The Haliaeetus leucocephalus, better known as the Bald Eagle, has been a symbol of the U.S., since it was founded over two centuries ago. Now, Arizona Game and Fish is continuing its efforts to grow the Bald Eagle population in the Grand Canyon State.
Game and Fish has recently banded its fifth Bald Eagle nestling this year, as its parents watched from above the nest. These banding efforts help keep track of the bird, and threats to the population.
"We band these nestling Bald Eagles when they're five or six weeks old," said Kyle McCarthy, Bald Eagle Field Projects Manager for Game and Fish. "That's a good time for them, because they're old enough to handle a little bit of stress, but they're not old enough that they're capable of flight yet."
The efforts by Game and Fish employees began in the morning, as they took a boat ride on Lake Pleasant, on their way to the nest. To reach the nest from there on, the team must first hike up a cliff. Once lines are secure, biologist Kurt License rappels down to the nest, and gets the nestling ready for banding.
"I make sure the nestling is secure, and it had a hat over its head to keep it from freaking out, and also had some booties on its talons so it couldn't grab itself or anyone else," said License. "Then from there, I put it into a bag and the bag was raised up so it could be processed up on top of the cliff."
Once on top of the mountain, McCarthy takes over. He, along with two nest watchers, then take blood samples and measurements
"It gives us the chance to assess the health of the bird, and see if it has any defects that need any rehabilitation," said McCarthy.
Then comes banding of the birds.
"It's a blue band that we put on the bird to identify it," said McCarthy. "It's got a unique letter and number combination. It will tell us that the bird was born here at Lake Pleasant in 2017. It will tell us who its parents are, if they're banded or not. It gives us a wealth of information over the course of the birds life."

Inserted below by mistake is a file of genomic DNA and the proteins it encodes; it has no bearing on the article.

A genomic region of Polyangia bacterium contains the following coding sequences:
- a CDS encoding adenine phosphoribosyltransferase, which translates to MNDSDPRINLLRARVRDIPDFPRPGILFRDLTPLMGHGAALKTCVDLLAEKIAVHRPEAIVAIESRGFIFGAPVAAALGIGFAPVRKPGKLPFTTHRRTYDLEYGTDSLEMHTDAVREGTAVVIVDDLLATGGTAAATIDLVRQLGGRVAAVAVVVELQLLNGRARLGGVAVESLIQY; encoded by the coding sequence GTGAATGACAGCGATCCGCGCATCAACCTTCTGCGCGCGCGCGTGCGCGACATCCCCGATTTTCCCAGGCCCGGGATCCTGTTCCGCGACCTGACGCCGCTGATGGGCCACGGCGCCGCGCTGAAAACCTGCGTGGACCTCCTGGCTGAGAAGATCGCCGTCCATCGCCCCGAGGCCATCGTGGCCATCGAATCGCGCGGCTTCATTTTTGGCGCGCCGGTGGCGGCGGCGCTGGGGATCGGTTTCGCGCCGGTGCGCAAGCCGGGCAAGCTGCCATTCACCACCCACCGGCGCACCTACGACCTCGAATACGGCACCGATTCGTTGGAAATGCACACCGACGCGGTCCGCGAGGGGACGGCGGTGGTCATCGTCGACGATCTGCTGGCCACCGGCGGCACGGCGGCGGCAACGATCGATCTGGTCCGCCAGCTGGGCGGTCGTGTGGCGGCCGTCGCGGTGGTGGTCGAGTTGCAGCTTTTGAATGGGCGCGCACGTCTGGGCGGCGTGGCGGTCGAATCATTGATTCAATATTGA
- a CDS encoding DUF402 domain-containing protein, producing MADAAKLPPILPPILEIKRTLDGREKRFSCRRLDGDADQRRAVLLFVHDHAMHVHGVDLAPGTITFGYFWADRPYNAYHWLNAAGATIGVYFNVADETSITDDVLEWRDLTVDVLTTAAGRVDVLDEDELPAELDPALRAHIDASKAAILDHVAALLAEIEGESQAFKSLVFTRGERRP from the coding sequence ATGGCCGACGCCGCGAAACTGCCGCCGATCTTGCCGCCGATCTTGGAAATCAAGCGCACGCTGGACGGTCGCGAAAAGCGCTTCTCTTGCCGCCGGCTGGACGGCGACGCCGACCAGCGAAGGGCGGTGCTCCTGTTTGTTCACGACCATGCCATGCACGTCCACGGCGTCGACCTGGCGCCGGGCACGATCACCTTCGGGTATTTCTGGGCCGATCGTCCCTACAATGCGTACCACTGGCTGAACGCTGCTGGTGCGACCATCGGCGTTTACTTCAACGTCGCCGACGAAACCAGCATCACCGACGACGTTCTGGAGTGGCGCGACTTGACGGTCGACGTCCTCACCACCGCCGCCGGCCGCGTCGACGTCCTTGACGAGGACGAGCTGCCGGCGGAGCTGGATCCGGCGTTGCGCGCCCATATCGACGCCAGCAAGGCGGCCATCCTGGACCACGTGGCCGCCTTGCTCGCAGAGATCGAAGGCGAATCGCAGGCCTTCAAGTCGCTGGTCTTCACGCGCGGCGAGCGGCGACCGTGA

As the measurement and banding takes place, License is still down in the nest, looking for egg shell fragments. License said the thickness of the egg shells can give an indication as to whether they were exposed to pesticides.
License said he has also found things that don't belong inside the nest.
"Years before, we've found fishing hooks, fishing line, some things that shouldn't be in there," said License. "I didn't find one of those this time so that was great. Some things I did find were crayfish claws, other prey remains like fish, birds."
In the end, the nestling, a five-week-old female, was gently taken back down the mountain, and placed back into the nest. Both License and McCarthy said the one-hour disturbance is important for research and management of the population.
"We can see over the course of time how long these birds are surviving," said McCarthy. "And if not, we can try to figure out why are they not surviving as long as they should and we can identify that threat, we can address it with management action."
Nest watchers Peter Rebholz and Courtney Ross then keeps a watchful eye on the nestling, until it leaves the nest. The two have been living on the lake for weeks, watching the egg, and now, the nestling. For Rebholz, the watch has been surreal.
"We're proud parents as well, I think so," said Rebholz. "A little defensive when people come in, like, 'watch out for our baby'. It's a very cool day."
For Rebholz and Ross, the watch over this particular nestling will end in weeks, as the Bald Eagle nestling will leave the nest when it is about 10 weeks old. As for mating and finding its own territory, that won't happen until it's five years old.
The Nest Watching Program is celebrating its 40th anniversary in 2017.